When P90X came on the scene in 2005, nobody had heard of “muscle confusion.” Now most trainers and gym members alike throw the term around — but not everyone knows exactly what it means and not everyone agrees it’s the best way to train.
When most people talk about muscle confusion, they mean switching up your workout. It could be the exercises, the sets, the reps or a combination of things. Proponents claim it helps you avoid plateauing in your fitness progress. But many others say that’s BS.
[perfectpullquote align=”full” cite=”” link=”” color=”HEX 0073bb” class=”” size=””] Our muscles need to be fatigued to be challenged, not confused. [/perfectpullquote]
“Our muscles do not require ‘confusion’ to make progress,” says Jonathan Ross, creator of Funtensity and author of “Abs Revealed.” “Our brains might, as we crave novelty and when bored with an exercise or workout, we put less effort into it. But our muscles need to be fatigued to be challenged, not confused.”
If you’re a workout virgin or getting back to the gym after some time off, switching things up all the time could get you to nowhere fast. “For newer exercisers, constant change means you will take longer to get better and make progress on something,” Ross says. “Skill is developed through repetition. People get better at musical instruments, riding bikes and learning a sport by practicing it regularly and often.”
If you’re always doing something different at the gym, you’ll put most of your effort into learning movements and figuring out what you’re doing, rather than developing a skill — exercise — and then being able to perform that skill with greater effort.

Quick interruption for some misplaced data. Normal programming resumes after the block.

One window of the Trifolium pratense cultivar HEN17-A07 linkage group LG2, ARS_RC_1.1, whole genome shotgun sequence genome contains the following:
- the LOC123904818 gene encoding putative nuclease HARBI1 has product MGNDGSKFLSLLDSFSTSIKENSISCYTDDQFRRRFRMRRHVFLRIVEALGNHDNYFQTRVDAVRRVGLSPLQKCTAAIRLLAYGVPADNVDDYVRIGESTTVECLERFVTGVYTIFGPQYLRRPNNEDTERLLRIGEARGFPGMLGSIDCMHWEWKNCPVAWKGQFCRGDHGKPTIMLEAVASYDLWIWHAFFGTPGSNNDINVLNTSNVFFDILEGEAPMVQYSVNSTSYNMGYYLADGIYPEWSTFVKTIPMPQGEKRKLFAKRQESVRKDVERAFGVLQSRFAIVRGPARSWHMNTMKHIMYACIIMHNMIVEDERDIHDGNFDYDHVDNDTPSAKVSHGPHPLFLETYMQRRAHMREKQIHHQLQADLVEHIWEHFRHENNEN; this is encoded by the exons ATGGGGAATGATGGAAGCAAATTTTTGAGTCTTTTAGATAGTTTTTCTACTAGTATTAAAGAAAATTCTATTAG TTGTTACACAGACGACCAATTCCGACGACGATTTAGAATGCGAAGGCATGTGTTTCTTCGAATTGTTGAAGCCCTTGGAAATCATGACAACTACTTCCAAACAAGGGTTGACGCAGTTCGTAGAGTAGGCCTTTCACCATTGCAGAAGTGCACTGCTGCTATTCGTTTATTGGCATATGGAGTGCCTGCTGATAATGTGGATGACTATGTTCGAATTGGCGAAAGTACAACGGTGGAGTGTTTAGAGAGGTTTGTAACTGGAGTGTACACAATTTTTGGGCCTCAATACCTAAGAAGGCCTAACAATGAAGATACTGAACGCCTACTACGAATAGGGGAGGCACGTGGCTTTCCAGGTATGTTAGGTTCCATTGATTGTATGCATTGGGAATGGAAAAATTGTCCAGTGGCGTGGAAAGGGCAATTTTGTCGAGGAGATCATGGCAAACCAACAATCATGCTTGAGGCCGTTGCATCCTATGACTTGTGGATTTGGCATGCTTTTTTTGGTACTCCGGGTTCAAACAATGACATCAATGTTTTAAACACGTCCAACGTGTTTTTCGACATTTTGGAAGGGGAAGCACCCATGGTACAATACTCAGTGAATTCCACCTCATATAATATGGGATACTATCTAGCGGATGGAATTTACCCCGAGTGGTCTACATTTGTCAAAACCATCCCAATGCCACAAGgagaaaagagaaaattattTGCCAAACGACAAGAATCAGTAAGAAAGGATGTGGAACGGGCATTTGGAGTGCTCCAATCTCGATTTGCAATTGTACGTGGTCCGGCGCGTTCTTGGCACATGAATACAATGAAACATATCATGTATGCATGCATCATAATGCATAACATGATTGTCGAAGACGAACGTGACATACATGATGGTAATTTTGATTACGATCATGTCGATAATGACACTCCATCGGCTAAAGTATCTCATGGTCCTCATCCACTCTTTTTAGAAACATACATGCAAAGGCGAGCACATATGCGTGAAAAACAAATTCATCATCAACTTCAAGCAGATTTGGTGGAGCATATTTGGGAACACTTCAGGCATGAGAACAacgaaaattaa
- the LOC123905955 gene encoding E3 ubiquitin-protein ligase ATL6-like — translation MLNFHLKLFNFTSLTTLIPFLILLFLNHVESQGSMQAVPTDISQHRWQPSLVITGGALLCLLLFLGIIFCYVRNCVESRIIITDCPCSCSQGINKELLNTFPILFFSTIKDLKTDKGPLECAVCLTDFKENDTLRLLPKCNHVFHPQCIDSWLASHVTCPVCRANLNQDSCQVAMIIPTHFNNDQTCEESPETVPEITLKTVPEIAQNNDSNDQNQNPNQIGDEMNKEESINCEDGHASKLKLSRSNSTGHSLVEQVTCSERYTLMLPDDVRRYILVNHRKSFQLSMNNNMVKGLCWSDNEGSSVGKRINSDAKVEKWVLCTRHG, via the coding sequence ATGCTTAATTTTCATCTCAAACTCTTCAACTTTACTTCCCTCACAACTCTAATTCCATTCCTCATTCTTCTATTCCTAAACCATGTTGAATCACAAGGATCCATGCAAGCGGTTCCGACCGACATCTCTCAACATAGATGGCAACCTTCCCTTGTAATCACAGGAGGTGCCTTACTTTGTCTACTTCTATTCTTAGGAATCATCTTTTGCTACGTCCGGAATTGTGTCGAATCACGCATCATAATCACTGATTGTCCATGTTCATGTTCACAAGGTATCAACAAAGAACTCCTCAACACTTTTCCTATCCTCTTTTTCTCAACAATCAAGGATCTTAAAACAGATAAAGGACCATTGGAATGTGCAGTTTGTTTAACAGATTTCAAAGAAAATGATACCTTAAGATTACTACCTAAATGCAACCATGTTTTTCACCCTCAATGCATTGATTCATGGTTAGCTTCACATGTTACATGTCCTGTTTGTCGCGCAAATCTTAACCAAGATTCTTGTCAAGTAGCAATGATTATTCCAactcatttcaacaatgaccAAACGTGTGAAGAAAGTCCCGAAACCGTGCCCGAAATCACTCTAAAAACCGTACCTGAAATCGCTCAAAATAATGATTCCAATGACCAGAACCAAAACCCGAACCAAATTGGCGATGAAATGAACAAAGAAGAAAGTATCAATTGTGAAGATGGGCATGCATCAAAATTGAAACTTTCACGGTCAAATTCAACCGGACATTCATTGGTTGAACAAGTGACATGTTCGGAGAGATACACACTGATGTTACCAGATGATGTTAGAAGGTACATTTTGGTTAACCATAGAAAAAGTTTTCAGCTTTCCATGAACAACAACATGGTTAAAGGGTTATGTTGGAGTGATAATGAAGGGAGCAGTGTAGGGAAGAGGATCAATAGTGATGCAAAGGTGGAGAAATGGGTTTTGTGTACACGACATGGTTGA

WHO MUSCLE CONFUSION IS GOOD FOR
If you’re still learning your squats from your deadlifts and are focused on consistently working out, this kind of training probably isn’t best for you.
“If you haven’t been in the gym in a long time, or ever, I would not recommend training like this,” says Christopher Berger, PhD, a professor of exercise science at Arizona State University. “You need goals and you need to see that you’re making progress toward those goals.”
Similarly, if you are an athlete focused on a specific goal, you should have a program that is tailored to that, he adds.
On the other hand, if you have been working out for some time, know you have good form and particularly if you want to add size and strength, structured undulating periodization — call it “muscle confusion,” if you wish — may be a good idea. Research backs it up, too.
In a 2014 study, researchers split 49 people into five exercise groups. For 12 weeks, one group stuck to the same exercises but switched up the reps, the second switched up the exercises but kept the reps consistent, the third changed up both the exercises and reps, the fourth kept everything consistent and the fifth was a control group. At the end of the workout program, those who changed their exercises but kept the reps the same saw the greatest improvements in strength.
A BETTER WAY TO TRAIN
Whether your goal is adding size, losing weight or something completely different, Ross recommends sticking to a workout for 4–6 weeks rather than worrying about confusing your muscles. Then when you switch it up, you don’t need to scrap your plan entirely. Simply swapping a few moves, tweaking some exercises or changing your reps, sets and weights can help you progress.
“The novelty is more to satisfy our brains than our bodies,” he says. “The body responds to fatigue.”
You can create that fatigue in any way — high rep and low weight or low weight and high rep or fast movements or slow movements. The key is to get your muscles near exhaustion by the end of the set.
If that’s too confusing, focus on getting to the gym and doing something, anything. “Try not to worry about the details if you are new to exercising. Just get off the couch,” Berger says.